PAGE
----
The school will have no teachers and no formal classes, but students must come to the Braamfontein campus because peer-to-peer learning is an essential element of the programme.

“Everything based on ‘gamification’. You literally play a game. It’s tailored to the individual and you can move through the curriculum at your own pace,” says Mulder.

Exams take place every week, with students applying to sit for them when they feel they are ready.

A broad set of development skills is taught, too. “It’s not just teaching coding in a limited stack. You learn everything. And nothing is archaic in the curriculum.”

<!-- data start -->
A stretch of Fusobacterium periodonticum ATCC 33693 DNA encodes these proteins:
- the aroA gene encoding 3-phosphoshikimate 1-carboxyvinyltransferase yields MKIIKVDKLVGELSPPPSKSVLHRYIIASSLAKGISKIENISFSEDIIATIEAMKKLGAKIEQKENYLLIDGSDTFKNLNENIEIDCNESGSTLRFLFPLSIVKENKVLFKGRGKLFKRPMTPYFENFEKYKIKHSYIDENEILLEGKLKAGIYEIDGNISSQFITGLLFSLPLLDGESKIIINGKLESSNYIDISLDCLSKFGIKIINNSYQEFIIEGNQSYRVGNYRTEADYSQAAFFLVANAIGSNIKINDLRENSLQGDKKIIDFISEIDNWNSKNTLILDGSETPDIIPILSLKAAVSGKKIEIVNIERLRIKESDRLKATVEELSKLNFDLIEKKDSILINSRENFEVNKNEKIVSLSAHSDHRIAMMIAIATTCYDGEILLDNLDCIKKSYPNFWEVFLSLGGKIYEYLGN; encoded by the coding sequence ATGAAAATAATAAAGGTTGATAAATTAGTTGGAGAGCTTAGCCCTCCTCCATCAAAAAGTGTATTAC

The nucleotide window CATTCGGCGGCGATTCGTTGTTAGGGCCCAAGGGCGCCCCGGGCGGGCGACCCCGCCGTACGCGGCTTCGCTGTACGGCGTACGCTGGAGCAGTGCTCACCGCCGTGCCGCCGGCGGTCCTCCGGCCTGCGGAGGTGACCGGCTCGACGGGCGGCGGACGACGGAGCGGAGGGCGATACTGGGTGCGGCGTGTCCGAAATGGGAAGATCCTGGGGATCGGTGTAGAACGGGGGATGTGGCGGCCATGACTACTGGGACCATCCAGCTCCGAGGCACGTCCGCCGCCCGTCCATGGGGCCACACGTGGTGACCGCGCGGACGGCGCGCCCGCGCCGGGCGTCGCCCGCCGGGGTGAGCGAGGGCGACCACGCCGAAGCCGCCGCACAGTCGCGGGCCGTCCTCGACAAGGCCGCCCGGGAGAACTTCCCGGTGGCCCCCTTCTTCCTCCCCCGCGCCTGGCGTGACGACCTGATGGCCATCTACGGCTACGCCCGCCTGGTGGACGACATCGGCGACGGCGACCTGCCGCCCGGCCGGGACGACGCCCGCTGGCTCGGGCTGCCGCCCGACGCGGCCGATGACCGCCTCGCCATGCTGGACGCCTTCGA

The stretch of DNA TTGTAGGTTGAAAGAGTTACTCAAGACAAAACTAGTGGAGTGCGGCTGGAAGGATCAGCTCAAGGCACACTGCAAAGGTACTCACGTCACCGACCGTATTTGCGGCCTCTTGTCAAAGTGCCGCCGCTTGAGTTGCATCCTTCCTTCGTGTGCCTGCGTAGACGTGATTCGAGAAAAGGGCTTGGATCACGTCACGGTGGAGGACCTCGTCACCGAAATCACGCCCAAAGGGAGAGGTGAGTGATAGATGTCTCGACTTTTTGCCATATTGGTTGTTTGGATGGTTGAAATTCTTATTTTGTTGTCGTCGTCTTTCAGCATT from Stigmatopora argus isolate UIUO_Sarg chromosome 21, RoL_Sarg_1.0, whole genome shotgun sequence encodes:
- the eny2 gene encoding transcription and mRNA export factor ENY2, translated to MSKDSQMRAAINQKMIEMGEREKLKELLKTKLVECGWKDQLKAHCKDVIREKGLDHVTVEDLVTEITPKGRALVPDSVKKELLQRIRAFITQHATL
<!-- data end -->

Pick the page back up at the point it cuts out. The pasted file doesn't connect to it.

As students complete certain projects, new ones are unlocked. Through the process, they are also encouraged to learn how to learn, she says.

The programme, which is open to those between the ages of 17 and 35, will work with companies to sponsor students. Hasson says there has already been interest from a number of companies, with a big financial institution set to announce its backing of the project in the coming days.

Companies pay R100 000 to sponsor a student, 25% of which is paid to the student as a stipend to cover basic costs, especially transport to and from the Braamfontein facility.

Once students have passed five exams, typically after about eight months, they become eligible for a four-month internship at the company sponsoring them. There they earn a basic intern’s salary, which they are expected to save to cover their costs through the second year of study. Most students will complete the programme after two years, with sponsoring companies having the first right to offer employment to new graduates.